Wednesday, May 09, 2007

Pre-Friday Random Ten

I'm knocking around the place, making my preparations so that when the funeral is over this afternoon, all I need to do is change clothes, put the horses in the trailer and light me a shuck out. Make an easy camp tonight, then, come first light tomorrow, off into the mountains.

I am taking only the essential electronics. GPS transponder (hey, I've looked for enough people out here that if I need to be found I want it to be a fucking lead pipe cinch). SAT phone (emergency use again). The iPod stays in the truck. For music and amusement I have packed some pennywhistles. Other than that, I am on a pretty low tech campout. Provisions are ample, but light and basic. Except, of course, for the water.

While I pack this is what's playing.

Money Changes Everything - - - Cyndi Lauper (live bootleg from Eurotour)
Death Letter - - - Son House
Louisana Man - - - Doug Kershaw
Geronimo's Cadillac - - - Michael Martin Murphey
The Tide is High - - - Desmond Decker
Someday Soon - - - Ian & Sylvia
Black Cat Moan - - - John Mayall
Track 7 - - - work stuff (since deleted)
In My Hour of Darkness - - - Emmylou Harris
Chicken Ain't Nuthin' - - - Cab Calloway

Bonus track

Preachin' Blues (up jumped the devil) - - - Robert Johnson

have a great few days folks. don't blow things all to hell while i'm gone please.

Tuesday, May 08, 2007

More Light Blogging Ahead

So, here we are in the middle of another sleepless night. Even Dickens isn't having his usual soporific effect. I figure, OK, might as well get something done. In about six hours I am going to be at the airport with my friends to receive the body of their son. You may not know it but this is something else the Bush administration had to be shamed into doing.

Before there was a big stink raised the bodies were first sent to Dover, where there were no photos allowed. From there they were treated and processed like any other cargo. They made their way like any other baggage. Now it has changed. A public fuss was made and, like the cowards they are, they caved.

We will be there, this morning, with an honor gaurd. Waiting for our son and friend. My emotions are a lot different, maybe since this one has hit much closer to home. These weren't acquaintences or folks that live nearby. These are friends. This isn't some kid I vaguely knew, this is a kid that used to come over and sit in my house, played my guitars, dated my daughter.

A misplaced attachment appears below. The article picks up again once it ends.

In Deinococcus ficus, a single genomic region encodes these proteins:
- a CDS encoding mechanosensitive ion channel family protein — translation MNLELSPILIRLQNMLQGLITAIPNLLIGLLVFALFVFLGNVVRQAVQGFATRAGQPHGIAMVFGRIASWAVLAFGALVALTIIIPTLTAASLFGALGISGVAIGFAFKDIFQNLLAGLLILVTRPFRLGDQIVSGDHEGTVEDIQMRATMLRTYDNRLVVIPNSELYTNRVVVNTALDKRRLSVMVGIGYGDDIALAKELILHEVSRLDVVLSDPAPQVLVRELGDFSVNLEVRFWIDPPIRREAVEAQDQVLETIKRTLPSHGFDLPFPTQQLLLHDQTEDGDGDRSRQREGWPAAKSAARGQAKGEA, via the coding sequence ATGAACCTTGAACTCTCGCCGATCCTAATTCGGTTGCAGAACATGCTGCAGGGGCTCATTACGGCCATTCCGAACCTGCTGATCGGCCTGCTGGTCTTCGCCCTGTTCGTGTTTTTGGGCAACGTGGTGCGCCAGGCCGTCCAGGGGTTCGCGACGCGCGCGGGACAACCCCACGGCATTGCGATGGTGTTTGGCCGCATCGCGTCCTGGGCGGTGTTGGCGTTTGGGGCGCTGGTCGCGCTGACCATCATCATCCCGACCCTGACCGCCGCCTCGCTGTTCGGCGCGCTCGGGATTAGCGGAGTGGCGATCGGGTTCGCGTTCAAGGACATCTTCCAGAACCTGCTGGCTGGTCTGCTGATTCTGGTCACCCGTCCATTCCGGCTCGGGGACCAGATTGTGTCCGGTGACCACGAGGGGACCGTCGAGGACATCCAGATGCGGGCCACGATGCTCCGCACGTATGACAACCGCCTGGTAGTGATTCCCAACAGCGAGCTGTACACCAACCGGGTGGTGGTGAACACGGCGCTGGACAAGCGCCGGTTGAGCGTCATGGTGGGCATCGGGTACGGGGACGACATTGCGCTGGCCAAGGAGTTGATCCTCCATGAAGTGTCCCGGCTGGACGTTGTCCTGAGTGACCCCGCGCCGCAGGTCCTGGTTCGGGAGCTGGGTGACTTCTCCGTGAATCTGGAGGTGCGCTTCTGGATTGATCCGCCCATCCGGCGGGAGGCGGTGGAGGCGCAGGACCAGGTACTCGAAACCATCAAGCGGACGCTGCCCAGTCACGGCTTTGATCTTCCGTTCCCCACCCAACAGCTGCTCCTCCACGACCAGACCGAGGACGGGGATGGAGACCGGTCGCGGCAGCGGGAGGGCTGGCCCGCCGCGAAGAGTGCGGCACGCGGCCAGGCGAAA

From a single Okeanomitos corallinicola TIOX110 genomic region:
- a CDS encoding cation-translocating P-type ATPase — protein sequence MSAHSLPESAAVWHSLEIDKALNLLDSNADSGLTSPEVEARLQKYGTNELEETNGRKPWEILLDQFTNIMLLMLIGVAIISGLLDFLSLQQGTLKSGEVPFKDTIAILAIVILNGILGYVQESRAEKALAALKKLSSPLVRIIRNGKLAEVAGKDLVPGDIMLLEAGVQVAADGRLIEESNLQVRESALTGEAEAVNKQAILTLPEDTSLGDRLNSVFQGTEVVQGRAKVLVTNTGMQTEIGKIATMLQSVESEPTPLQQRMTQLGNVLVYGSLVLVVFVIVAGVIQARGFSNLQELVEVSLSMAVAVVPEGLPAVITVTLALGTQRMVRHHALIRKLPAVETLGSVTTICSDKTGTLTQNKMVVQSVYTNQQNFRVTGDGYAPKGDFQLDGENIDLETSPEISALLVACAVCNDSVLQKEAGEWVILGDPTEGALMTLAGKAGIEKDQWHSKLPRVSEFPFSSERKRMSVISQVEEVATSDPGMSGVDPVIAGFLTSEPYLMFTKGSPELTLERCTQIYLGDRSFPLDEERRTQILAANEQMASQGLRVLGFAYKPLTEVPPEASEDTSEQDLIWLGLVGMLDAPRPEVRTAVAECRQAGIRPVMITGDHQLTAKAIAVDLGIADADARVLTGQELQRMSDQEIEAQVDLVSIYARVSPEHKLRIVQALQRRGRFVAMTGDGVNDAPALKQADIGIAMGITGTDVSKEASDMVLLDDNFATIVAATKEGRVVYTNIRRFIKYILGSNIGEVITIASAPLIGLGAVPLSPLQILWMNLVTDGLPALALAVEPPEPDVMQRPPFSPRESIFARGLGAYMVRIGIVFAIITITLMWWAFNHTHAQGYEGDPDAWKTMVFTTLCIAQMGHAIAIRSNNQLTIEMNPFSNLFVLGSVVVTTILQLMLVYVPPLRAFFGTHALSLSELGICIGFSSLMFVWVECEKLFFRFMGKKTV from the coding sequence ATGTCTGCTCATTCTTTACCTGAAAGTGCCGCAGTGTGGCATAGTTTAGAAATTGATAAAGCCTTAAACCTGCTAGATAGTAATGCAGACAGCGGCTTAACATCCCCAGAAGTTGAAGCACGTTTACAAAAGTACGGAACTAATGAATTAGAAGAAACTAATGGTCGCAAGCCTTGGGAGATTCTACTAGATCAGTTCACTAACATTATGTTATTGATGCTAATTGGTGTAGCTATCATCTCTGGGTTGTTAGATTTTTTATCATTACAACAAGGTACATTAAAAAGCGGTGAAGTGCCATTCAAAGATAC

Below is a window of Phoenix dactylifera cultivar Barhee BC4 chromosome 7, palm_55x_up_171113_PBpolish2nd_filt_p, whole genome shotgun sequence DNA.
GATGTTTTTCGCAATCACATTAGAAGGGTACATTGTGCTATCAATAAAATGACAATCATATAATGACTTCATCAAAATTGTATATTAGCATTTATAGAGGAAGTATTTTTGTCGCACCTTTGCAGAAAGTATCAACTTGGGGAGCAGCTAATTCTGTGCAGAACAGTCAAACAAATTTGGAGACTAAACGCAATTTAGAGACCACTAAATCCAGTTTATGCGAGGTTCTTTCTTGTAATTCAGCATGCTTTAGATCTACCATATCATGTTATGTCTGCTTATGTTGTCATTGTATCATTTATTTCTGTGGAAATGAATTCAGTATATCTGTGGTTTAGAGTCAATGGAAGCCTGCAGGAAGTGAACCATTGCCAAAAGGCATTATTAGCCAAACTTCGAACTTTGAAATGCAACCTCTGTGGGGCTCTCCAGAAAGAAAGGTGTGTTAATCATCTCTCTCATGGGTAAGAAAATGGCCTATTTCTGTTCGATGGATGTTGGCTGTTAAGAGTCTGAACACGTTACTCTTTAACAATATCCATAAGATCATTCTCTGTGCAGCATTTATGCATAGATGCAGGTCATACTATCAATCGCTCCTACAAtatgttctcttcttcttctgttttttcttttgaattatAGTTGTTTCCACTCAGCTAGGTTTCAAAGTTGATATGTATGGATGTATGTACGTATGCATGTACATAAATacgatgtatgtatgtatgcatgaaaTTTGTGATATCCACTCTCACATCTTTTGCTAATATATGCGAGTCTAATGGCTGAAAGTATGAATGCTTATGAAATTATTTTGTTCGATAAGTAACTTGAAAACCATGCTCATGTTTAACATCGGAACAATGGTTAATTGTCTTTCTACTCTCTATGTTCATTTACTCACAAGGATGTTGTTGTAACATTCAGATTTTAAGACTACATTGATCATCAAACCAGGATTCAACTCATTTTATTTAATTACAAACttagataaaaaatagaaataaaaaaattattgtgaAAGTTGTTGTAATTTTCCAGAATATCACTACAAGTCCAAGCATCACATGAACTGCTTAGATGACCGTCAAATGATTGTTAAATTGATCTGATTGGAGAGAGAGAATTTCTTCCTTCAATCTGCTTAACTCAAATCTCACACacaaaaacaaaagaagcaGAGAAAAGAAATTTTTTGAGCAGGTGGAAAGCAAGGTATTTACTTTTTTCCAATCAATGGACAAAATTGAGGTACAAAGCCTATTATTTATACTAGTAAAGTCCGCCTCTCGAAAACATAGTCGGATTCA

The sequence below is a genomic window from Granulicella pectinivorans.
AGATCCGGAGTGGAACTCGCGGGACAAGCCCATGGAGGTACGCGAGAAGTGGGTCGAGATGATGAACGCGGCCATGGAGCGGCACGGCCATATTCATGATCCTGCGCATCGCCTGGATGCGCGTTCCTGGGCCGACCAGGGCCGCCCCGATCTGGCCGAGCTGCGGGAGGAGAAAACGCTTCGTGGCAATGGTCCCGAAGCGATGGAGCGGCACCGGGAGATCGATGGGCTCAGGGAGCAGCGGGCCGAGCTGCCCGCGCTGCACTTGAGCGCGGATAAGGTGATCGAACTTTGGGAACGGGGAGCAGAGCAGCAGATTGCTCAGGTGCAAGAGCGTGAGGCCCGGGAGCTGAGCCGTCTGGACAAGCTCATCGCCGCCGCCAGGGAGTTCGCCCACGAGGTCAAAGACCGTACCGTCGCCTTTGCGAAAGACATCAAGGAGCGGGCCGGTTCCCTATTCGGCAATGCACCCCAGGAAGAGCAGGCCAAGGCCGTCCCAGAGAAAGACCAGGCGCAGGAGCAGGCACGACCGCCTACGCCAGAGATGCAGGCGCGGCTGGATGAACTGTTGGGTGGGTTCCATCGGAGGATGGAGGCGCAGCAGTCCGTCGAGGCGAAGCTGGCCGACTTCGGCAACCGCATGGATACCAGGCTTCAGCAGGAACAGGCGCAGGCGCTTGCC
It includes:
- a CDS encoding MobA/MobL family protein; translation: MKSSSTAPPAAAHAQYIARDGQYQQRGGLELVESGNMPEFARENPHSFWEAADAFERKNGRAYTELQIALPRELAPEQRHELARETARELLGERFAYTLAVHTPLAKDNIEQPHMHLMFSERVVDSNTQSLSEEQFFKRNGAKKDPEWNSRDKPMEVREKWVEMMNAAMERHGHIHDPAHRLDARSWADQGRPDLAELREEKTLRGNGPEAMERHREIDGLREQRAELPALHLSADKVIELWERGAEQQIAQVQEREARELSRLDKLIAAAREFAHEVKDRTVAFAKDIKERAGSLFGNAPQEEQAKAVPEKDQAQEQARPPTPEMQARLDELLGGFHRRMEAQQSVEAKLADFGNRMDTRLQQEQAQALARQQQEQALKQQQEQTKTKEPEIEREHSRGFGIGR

Again, the case is that what I believe when it comes to gods and stuff isn't what's important here. What matters is not my politics or spiritual beliefs. The important thing is that my friends are having trouble, they need help that I can give, and I am going to give it.

It doesn't even matter to me now when I think about the questions like: How many more?

As many as I have to do.

How much longer?

As long as it takes.

I've been doing my usual stuff to pull out of the funk. I was at my doctor for another issue and he noted my downbeat mood. He offered medication for depression and I told him I am not fucking depressed. I am sad. I am not in a "down cycle." I am grieving.

I am also fucking outta here for a few days. When my duty at the funeral is finished I'm taking a couple horses up into the Superstition Mountains. I am going to ride around and simply exist for a few. I am not going to think about work, or finance, or politics, or anything except those age old questions of philosophy. One of the things I really appreciate about being out there alone is that the vastness of the landscape and the healed over natural scars of previous attempts to "tame" the desert by the Hohokam, the Spanish, the Mexicans, and lastly the Americans all speak to me of our smallness and insignificance in the scheme of things. I know of some old spring fed water holes that are near an abandoned orchard. I might even get some fishing in. In this area of the mountains they don't allow motorized vehicles so my reveries won't be disturbed by the fumes and noises of engines burning fossil fuels.

My intinerary is this: A day to pack in. A day to hang out. A day to pack out.

The day I am leaving is the day I turn 58. Fifty eight years old, just celebrated fourteen years of sobriety. One of the things I have learned from the sobriety part is that when I get to feeling overwhelmed sometimes the best thing I can do is to step back, take some time away, and just think about stuff. I am taking my mare, Rosalita and my beautiful little mustang Sally and I intend to lie on my back and look up at the stars.

Hell, I might even pray that there's something out there to believe in.

Talk to all ya'll mas tardes amigos.



Sunday, May 06, 2007

Random Flickr Blogging (3655)

(uploaded by maven of makka 8 aug 06)

The two friends vowed, never, ever again to try and watch a republican debate without an ample supply of illegal drugs on hand.